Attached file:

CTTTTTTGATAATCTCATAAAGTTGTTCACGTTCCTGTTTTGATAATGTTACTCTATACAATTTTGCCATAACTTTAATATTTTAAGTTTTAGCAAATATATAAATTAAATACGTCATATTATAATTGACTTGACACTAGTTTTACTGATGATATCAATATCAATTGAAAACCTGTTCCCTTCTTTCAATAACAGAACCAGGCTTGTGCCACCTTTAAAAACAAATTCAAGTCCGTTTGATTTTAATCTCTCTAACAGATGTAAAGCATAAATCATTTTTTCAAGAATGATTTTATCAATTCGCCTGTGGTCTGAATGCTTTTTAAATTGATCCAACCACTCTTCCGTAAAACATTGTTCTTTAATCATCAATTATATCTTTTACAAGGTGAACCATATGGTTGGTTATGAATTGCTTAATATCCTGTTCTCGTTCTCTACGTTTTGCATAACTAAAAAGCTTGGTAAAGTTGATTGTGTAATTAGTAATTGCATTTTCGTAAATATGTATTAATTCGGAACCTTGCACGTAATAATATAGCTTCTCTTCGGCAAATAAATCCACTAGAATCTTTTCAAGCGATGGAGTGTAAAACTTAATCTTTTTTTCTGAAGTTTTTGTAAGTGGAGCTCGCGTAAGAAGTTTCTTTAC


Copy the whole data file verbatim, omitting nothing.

CTTTTTTGATAATCTCATAAAGTTGTTCACGTTCCTGTTTTGATAATGTTACTCTATACAATTTTGCCATAACTTTAATATTTTAAGTTTTAGCAAATATATAAATTAAATACGTCATATTATAATTGACTTGACACTAGTTTTACTGATGATATCAATATCAATTGAAAACCTGTTCCCTTCTTTCAATAACAGAACCAGGCTTGTGCCACCTTTAAAAACAAATTCAAGTCCGTTTGATTTTAATCTCTCTAACAGATGTAAAGCATAAATCATTTTTTCAAGAATGATTTTATCAATTCGCCTGTGGTCTGAATGCTTTTTAAATTGATCCAACCACTCTTCCGTAAAACATTGTTCTTTAATCATCAATTATATCTTTTACAAGGTGAACCATATGGTTGGTTATGAATTGCTTAATATCCTGTTCTCGTTCTCTACGTTTTGCATAACTAAAAAGCTTGGTAAAGTTGATTGTGTAATTAGTAATTGCATTTTCGTAAATATGTATTAATTCGGAACCTTGCACGTAATAATATAGCTTCTCTTCGGCAAATAAATCCACTAGAATCTTTTCAAGCGATGGAGTGTAAAACTTAATCTTTTTTTCTGAAGTTTTTGTAAGTGGAGCTCGCGTAAGAAGTTTCTTTAC